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Review: Tuan Andrew Nguyen: Radiant Remembrance at the New Museum
Tuan Andrew Nguyen: Radiant Remembrance. The New Museum, NYC, June 29 through September 17, 2023. https://www.newmuseum.org/exhibitions/view/tuan-andrew-nguyen-radiant-remembrance
This is all wrong. First of all, you’d have to spend hours at this show, say a couple of hours like in one of those movie theaters they used to have, where you sit in one place and watch stuff happen. Second, there’s feelings involved. Lots.
And third: the feelings are mostly about stuff that older folks mostly have feelings about: a father who’s lost contact with his son, a daughter who will never see her father, a cousin in need of forgiveness.
And the Vietnam War—actually the American War: Tuan Andrew Nguyen is Vietnamese-American Vietnamese, meaning he came to America, got his art chops here, then returned to Vietnam and he makes movies—highly sophisticated productions, don’t be fooled—about loss: loss of family and loss of a place in the world, the two so tightly knit it’s no longer possible to tell them apart.
The Unburied Sounds of a Troubled Horizon (2022) is by far the most rooted: rooted in the landscape and experiences of a country ravaged by unexploded ordnance and unresolved family feuds. It’s also the one piece in the show that makes the most demands on an American audience, demands of memory and knowledge. You’d have to know the meaning of the mudra, the hand gesture of a statue of Quan Yin the Bodhisattva of Compassion: the artist reproduces these hands in metal from unexploded ordnance, to fit the missing hands of Cousin Lai, because of whom… It might help as well to know the artist Alexander Calder was a figure in the American anti-war movement, because the heroine, Nguyet, believes she’s channeling Calder. As a Buddhist monk explains (the same who sits beside a temple gong made from a shell casing), there are sounds of such a pitch that only dogs can hear them. Or old folks. I’m not sure the hipsters know the difference.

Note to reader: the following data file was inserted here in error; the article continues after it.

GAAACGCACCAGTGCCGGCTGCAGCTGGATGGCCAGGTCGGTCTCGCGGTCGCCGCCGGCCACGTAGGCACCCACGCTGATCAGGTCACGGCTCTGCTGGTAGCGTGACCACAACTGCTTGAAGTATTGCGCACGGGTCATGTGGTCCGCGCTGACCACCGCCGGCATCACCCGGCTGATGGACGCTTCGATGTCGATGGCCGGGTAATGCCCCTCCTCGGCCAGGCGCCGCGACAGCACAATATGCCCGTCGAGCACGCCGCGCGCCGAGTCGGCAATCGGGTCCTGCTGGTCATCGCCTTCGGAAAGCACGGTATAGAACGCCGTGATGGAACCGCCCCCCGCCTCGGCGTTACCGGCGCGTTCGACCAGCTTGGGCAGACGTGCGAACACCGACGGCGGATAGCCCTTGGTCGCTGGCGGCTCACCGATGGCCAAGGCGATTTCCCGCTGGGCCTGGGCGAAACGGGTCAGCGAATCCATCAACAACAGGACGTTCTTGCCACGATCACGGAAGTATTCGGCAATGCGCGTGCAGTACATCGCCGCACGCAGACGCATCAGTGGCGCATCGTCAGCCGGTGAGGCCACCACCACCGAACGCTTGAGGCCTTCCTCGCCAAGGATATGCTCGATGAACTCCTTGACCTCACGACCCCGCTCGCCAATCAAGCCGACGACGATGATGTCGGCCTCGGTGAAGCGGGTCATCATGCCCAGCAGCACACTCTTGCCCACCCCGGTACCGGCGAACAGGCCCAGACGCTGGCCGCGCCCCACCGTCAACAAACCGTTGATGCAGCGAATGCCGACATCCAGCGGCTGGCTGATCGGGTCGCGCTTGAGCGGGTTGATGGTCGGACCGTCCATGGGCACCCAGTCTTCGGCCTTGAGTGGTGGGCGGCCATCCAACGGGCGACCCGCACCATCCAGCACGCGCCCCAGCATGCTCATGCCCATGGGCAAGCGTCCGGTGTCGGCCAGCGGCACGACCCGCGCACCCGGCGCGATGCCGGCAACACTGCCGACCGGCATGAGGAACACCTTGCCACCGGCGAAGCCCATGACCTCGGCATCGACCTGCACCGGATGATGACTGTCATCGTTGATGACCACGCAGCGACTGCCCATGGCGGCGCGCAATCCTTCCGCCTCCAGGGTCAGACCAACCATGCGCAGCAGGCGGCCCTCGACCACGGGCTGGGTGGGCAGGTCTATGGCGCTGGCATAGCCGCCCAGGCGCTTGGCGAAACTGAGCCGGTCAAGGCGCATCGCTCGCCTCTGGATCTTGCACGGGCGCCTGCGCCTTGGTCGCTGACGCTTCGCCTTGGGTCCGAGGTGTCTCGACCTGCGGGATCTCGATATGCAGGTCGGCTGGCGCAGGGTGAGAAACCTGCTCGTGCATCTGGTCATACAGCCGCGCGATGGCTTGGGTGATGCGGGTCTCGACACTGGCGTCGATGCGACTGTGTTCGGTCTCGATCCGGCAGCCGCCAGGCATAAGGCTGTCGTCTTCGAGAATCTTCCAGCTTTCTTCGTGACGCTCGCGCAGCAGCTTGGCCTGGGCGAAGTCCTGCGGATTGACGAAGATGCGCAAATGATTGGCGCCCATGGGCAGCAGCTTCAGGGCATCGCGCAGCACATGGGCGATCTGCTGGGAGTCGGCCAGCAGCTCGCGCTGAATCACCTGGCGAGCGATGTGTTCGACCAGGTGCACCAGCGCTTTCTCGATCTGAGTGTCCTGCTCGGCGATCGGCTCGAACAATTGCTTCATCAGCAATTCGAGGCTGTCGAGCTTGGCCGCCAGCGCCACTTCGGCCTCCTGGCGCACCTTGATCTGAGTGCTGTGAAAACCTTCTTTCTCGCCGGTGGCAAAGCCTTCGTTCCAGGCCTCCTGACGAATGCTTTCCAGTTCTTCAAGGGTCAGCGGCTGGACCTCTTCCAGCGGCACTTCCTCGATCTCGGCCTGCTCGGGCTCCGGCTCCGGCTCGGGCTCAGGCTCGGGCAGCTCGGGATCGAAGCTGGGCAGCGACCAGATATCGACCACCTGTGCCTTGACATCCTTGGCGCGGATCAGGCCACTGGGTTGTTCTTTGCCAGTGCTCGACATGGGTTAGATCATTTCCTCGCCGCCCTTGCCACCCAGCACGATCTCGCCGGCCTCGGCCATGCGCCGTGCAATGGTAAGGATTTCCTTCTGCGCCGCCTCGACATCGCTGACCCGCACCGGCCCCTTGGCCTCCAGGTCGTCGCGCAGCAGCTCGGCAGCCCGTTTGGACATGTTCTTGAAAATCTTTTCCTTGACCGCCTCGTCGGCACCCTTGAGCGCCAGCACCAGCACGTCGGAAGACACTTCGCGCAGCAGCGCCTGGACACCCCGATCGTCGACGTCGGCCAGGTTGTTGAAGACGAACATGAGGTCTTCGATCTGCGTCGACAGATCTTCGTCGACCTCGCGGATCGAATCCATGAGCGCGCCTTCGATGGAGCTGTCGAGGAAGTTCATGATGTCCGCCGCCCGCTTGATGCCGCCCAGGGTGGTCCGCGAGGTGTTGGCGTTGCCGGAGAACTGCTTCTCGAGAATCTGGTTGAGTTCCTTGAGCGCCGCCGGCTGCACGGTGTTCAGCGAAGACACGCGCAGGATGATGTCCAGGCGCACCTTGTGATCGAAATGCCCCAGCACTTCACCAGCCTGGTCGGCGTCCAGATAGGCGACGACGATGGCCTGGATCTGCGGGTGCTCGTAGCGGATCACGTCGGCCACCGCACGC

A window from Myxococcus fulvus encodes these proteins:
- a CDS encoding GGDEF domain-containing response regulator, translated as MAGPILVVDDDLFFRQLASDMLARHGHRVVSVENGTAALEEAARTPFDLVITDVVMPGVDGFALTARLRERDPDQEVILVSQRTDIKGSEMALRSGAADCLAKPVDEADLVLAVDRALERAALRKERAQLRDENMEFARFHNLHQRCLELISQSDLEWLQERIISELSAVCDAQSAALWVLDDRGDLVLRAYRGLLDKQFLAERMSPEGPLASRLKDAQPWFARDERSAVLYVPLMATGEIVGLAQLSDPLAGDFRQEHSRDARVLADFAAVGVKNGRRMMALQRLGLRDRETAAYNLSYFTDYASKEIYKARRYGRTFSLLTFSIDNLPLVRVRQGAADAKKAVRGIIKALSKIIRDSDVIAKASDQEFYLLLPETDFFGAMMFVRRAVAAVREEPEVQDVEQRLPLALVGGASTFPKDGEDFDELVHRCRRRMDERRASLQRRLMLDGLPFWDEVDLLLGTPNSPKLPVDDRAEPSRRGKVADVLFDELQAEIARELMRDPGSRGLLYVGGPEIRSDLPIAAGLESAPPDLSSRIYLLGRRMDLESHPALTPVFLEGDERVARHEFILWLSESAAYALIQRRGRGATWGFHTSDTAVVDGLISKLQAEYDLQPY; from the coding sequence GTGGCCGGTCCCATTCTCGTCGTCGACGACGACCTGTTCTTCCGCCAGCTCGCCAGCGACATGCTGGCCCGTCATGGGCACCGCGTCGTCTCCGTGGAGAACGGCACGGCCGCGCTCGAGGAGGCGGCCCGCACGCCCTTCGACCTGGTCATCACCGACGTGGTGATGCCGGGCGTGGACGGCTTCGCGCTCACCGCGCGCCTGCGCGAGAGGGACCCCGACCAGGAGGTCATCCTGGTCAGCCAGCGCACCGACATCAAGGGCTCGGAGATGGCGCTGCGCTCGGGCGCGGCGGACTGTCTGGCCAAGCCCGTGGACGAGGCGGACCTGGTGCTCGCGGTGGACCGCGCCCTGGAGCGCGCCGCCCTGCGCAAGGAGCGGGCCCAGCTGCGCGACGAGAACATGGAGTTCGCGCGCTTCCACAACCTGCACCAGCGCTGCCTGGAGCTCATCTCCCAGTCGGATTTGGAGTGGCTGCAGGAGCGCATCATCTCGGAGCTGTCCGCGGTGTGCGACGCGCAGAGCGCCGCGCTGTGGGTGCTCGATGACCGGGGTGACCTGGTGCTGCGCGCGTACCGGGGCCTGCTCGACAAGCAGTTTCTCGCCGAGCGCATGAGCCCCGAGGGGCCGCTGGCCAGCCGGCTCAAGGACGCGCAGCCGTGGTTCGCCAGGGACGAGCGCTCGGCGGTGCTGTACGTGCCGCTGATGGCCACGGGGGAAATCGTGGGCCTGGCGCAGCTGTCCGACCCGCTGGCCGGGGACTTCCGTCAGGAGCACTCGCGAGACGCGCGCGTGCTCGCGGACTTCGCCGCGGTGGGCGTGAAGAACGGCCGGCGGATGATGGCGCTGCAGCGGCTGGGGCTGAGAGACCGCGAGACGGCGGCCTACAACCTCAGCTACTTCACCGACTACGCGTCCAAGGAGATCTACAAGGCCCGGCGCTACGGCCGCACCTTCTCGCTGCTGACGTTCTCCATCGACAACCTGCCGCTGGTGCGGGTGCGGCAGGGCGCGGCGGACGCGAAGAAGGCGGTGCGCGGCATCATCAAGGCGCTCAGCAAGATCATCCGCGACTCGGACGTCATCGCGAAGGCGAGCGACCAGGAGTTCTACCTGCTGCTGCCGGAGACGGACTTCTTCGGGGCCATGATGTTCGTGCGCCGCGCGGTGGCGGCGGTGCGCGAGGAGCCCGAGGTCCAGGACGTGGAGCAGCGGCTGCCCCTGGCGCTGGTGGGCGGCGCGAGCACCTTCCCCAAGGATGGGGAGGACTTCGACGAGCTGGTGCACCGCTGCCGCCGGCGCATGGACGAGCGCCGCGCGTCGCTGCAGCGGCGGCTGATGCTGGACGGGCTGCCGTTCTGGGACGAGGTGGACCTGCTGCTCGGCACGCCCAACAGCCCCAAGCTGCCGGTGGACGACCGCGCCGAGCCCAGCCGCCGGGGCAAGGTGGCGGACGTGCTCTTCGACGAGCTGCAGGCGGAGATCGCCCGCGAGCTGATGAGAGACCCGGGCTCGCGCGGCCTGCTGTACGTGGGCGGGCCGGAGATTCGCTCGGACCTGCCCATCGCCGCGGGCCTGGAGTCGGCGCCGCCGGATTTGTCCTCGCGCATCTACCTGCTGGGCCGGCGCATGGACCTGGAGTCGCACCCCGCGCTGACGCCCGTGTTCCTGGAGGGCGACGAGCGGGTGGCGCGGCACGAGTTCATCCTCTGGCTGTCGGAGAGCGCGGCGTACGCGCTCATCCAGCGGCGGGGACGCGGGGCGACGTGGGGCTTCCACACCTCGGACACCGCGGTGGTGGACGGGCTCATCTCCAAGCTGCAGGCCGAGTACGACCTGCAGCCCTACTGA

This one’s the most linear of the three videos on show: it has a story line of sorts, and signifying props embedded in the story, “objective correlatives,” we
used to call them. No linears and no props in The Specter of Ancestors Becoming , which narrates several stories at once on several screens simultaneously, stories from and from the children of the Black African soldiers who deserted to the Viet-Minh during the first Vietnamese War (actually the French War, I guess), and who address the alienation of the uprooted. The setup (not the stories) might make the young folks happy, it’s kinda like a club, except the telling’s held together by the narrative voices and subtitles, which don’t overlap:
But the clearest, most lyrical of the three videos is the most recent, appropriately titled Because No One Living Will Listen : it’s “about” a Vietnamese woman trying to move beyond the memories of her Moroccan father:
Actually it’s not “about” in the art-world sense. The video (a computer-generated something-or-other) doesn’t “reference” shit. Rather, like all the others, it works upon images and correlatives, skillfully manipulated. As I’ve noted elsewhere, this movement in art (let’s call it the New Affect, a kind of Neue Sachlichkeit in reverse) seems to be developing simultaneously today in formerly marginalized countries, aesthetically. No less political than the old art, but soaked with pleasure, “revolutionist from the direct sense of personal worth, that pride of life, which to the Greeks was a heavenly grace.”
Yeah, yeah, I know. Slaveholding dead White men. Now make like an endangered bio-organism, and leave.
São Paulo, September 13, 2023